In recent weeks, the U.S. Department of Transportation (DOT) has levied “civil penalties” of $60,000 to $70,000 each on three airlines for failure to comply with requirements about displaying accurate fare information on their websites. According to FAA, Egyptair, Royal Air Maroc, and Royal Jordanian Airlines failed to disclose required information about baggage fees.
There’s no question about whether the lines did, in fact, violate DOT guidelines, but the events raise the question as to whether such fines really help consumers. My take is that they do. Although those fees are not high enough to cause the three airlines involved any real financial harm, they are enough to “get their attention” and pressure them into quick compliance. As far as I know, no domestic lines have failed to adapt to the most recent DOT guidelines about fare and fee displays, and I suspect if a big U.S. line did violate those requirements, the fine would be much bigger.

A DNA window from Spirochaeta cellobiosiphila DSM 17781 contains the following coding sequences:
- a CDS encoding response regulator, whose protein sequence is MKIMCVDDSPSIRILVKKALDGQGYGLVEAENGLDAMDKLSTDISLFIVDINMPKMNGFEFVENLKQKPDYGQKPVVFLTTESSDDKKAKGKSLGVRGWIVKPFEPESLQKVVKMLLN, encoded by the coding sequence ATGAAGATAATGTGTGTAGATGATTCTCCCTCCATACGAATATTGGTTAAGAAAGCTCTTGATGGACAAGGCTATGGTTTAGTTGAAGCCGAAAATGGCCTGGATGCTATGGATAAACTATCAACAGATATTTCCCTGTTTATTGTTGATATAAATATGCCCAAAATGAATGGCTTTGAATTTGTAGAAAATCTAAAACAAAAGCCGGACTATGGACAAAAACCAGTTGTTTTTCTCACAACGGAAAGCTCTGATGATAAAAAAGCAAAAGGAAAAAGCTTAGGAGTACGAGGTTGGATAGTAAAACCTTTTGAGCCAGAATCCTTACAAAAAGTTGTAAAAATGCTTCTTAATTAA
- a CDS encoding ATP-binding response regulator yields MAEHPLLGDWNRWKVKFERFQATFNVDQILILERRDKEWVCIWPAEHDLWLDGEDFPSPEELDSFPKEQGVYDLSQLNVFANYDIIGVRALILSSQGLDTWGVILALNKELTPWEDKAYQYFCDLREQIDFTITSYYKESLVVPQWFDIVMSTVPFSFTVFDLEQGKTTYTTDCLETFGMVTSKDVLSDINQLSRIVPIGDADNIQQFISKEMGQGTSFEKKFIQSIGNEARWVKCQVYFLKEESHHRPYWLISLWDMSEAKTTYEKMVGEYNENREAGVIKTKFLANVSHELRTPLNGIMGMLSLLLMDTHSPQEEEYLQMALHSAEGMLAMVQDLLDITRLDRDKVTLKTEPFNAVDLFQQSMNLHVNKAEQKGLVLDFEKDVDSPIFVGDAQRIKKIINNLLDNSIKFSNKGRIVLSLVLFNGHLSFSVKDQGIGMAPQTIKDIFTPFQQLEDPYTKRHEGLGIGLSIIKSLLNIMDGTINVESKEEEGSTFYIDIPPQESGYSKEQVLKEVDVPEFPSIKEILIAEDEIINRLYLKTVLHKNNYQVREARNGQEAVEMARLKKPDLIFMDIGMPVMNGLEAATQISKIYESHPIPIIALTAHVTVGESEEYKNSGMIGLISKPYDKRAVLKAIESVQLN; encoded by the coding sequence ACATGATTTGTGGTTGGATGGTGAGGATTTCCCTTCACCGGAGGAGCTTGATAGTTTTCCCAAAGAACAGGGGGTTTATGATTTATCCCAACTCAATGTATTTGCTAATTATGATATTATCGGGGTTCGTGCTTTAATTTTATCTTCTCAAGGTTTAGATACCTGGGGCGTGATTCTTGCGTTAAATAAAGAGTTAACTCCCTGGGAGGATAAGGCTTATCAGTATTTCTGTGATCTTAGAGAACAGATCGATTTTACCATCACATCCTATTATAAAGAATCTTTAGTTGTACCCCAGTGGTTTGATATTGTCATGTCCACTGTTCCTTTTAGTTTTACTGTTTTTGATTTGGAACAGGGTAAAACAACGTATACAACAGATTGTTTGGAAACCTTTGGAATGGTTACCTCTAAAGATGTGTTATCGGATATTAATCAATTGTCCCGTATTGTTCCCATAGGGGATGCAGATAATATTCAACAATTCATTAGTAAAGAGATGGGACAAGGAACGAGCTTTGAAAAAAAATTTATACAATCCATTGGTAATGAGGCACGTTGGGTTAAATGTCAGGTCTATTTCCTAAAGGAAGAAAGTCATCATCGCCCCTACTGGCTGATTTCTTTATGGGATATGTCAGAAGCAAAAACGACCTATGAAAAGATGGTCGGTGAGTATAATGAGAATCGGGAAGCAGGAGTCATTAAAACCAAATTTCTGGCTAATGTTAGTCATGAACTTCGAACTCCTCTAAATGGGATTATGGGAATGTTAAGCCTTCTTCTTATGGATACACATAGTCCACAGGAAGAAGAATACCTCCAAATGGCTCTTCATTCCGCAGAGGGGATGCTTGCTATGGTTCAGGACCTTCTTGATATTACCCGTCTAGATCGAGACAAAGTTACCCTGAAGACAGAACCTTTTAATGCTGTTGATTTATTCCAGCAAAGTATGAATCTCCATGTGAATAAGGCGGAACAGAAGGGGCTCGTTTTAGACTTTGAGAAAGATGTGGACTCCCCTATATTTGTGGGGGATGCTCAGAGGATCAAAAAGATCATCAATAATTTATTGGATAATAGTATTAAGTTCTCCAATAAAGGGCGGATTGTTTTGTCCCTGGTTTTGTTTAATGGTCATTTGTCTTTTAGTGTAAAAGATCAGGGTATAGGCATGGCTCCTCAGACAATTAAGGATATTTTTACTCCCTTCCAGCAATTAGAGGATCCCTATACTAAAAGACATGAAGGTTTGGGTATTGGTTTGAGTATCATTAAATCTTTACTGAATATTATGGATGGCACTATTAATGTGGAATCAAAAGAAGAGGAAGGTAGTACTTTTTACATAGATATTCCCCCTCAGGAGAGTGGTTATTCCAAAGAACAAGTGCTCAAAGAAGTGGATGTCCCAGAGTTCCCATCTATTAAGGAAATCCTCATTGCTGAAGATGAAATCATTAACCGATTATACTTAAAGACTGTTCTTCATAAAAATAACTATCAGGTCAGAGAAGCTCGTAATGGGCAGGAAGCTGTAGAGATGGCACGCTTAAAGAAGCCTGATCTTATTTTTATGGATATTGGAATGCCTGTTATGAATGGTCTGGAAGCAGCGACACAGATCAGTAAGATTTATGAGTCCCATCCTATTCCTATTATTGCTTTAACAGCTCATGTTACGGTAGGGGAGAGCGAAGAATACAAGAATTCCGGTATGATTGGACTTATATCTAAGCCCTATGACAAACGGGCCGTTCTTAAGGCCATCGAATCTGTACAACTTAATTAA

As to the larger question about whether the government should even get involved in the way airlines disclose their fares and fees, my answer is emphatically, “Yes, it should.” Big airlines have demonstrated repeatedly that they’re willing to disguise their true fares by a variety of ruses and deceptions—and that the industry is incapable of policing itself. Although I believe in free markets, I also conclude that when the free market doesn’t work as theory says it should, governments need to take action. Feel free to disagree.
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